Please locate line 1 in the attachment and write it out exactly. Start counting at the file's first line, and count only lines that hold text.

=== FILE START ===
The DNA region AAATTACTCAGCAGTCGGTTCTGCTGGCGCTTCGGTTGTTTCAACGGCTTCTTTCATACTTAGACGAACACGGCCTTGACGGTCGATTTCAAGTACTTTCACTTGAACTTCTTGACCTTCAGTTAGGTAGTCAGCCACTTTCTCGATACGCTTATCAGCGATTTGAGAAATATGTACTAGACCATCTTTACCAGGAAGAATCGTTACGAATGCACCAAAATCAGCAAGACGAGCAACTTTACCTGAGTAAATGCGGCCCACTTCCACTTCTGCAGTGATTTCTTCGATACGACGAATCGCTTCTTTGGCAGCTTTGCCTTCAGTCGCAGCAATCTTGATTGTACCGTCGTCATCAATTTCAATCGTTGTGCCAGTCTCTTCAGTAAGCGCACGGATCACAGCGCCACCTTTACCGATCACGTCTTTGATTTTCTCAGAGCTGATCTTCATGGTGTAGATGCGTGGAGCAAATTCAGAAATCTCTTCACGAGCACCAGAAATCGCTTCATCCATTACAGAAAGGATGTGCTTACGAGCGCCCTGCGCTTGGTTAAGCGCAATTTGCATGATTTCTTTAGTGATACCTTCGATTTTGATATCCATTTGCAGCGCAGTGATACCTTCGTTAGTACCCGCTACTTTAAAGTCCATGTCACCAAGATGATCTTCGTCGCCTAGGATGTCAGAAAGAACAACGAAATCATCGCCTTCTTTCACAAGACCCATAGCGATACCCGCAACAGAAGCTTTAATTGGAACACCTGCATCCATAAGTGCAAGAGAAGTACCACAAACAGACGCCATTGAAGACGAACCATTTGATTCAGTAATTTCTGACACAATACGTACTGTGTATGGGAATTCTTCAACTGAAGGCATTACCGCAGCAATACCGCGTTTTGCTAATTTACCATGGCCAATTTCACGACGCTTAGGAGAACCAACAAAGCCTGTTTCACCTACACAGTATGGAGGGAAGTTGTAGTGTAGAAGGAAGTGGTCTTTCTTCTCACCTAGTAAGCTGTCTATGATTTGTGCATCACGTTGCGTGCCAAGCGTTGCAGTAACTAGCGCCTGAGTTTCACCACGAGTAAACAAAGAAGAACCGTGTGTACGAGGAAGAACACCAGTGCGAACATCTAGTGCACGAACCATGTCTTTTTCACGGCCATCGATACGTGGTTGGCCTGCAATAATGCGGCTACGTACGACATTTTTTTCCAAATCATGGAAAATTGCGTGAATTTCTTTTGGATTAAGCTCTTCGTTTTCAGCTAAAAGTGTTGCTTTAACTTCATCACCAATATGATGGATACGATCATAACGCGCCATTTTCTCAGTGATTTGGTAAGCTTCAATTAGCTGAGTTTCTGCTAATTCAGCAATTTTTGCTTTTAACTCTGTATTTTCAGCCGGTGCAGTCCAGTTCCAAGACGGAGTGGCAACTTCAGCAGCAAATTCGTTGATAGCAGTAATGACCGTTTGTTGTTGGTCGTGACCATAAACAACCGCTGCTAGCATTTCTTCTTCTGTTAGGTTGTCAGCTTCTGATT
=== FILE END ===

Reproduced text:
The DNA region AAATTACTCAGCAGTCGGTTCTGCTGGCGCTTCGGTTGTTTCAACGGCTTCTTTCATACTTAGACGAACACGGCCTTGACGGTCGATTTCAAGTACTTTCACTTGAACTTCTTGACCTTCAGTTAGGTAGTCAGCCACTTTCTCGATACGCTTATCAGCGATTTGAGAAATATGTACTAGACCATCTTTACCAGGAAGAATCGTTACGAATGCACCAAAATCAGCAAGACGAGCAACTTTACCTGAGTAAATGCGGCCCACTTCCACTTCTGCAGTGATTTCTTCGATACGACGAATCGCTTCTTTGGCAGCTTTGCCTTCAGTCGCAGCAATCTTGATTGTACCGTCGTCATCAATTTCAATCGTTGTGCCAGTCTCTTCAGTAAGCGCACGGATCACAGCGCCACCTTTACCGATCACGTCTTTGATTTTCTCAGAGCTGATCTTCATGGTGTAGATGCGTGGAGCAAATTCAGAAATCTCTTCACGAGCACCAGAAATCGCTTCATCCATTACAGAAAGGATGTGCTTACGAGCGCCCTGCGCTTGGTTAAGCGCAATTTGCATGATTTCTTTAGTGATACCTTCGATTTTGATATCCATTTGCAGCGCAGTGATACCTTCGTTAGTACCCGCTACTTTAAAGTCCATGTCACCAAGATGATCTTCGTCGCCTAGGATGTCAGAAAGAACAACGAAATCATCGCCTTCTTTCACAAGACCCATAGCGATACCCGCAACAGAAGCTTTAATTGGAACACCTGCATCCATAAGTGCAAGAGAAGTACCACAAACAGACGCCATTGAAGACGAACCATTTGATTCAGTAATTTCTGACACAATACGTACTGTGTATGGGAATTCTTCAACTGAAGGCATTACCGCAGCAATACCGCGTTTTGCTAATTTACCATGGCCAATTTCACGACGCTTAGGAGAACCAACAAAGCCTGTTTCACCTACACAGTATGGAGGGAAGTTGTAGTGTAGAAGGAAGTGGTCTTTCTTCTCACCTAGTAAGCTGTCTATGATTTGTGCATCACGTTGCGTGCCAAGCGTTGCAGTAACTAGCGCCTGAGTTTCACCACGAGTAAACAAAGAAGAACCGTGTGTACGAGGAAGAACACCAGTGCGAACATCTAGTGCACGAACCATGTCTTTTTCACGGCCATCGATACGTGGTTGGCCTGCAATAATGCGGCTACGTACGACATTTTTTTCCAAATCATGGAAAATTGCGTGAATTTCTTTTGGATTAAGCTCTTCGTTTTCAGCTAAAAGTGTTGCTTTAACTTCATCACCAATATGATGGATACGATCATAACGCGCCATTTTCTCAGTGATTTGGTAAGCTTCAATTAGCTGAGTTTCTGCTAATTCAGCAATTTTTGCTTTTAACTCTGTATTTTCAGCCGGTGCAGTCCAGTTCCAAGACGGAGTGGCAACTTCAGCAGCAAATTCGTTGATAGCAGTAATGACCGTTTGTTGTTGGTCGTGACCATAAACAACCGCTGCTAGCATTTCTTCTTCTGTTAGGTTGTCAGCTTCTGATT